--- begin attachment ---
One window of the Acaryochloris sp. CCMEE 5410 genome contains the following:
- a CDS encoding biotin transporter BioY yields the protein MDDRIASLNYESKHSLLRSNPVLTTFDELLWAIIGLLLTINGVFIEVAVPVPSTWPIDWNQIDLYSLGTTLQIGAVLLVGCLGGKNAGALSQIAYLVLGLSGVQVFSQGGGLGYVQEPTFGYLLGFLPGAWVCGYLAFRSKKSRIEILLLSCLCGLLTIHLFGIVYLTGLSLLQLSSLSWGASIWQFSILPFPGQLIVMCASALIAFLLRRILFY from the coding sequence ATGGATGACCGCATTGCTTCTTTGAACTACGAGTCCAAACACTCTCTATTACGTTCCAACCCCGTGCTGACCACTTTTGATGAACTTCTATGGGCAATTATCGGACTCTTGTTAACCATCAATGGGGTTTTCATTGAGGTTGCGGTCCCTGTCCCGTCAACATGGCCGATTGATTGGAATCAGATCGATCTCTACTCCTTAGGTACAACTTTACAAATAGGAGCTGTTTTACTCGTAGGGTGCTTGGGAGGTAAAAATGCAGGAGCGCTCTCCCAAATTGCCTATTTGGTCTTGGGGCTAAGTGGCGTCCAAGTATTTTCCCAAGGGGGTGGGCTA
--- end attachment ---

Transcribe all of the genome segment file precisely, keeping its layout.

One window of the Acaryochloris sp. CCMEE 5410 genome contains the following:
- a CDS encoding biotin transporter BioY yields the protein MDDRIASLNYESKHSLLRSNPVLTTFDELLWAIIGLLLTINGVFIEVAVPVPSTWPIDWNQIDLYSLGTTLQIGAVLLVGCLGGKNAGALSQIAYLVLGLSGVQVFSQGGGLGYVQEPTFGYLLGFLPGAWVCGYLAFRSKKSRIEILLLSCLCGLLTIHLFGIVYLTGLSLLQLSSLSWGASIWQFSILPFPGQLIVMCASALIAFLLRRILFY from the coding sequence ATGGATGACCGCATTGCTTCTTTGAACTACGAGTCCAAACACTCTCTATTACGTTCCAACCCCGTGCTGACCACTTTTGATGAACTTCTATGGGCAATTATCGGACTCTTGTTAACCATCAATGGGGTTTTCATTGAGGTTGCGGTCCCTGTCCCGTCAACATGGCCGATTGATTGGAATCAGATCGATCTCTACTCCTTAGGTACAACTTTACAAATAGGAGCTGTTTTACTCGTAGGGTGCTTGGGAGGTAAAAATGCAGGAGCGCTCTCCCAAATTGCCTATTTGGTCTTGGGGCTAAGTGGCGTCCAAGTATTTTCCCAAGGGGGTGGGCTA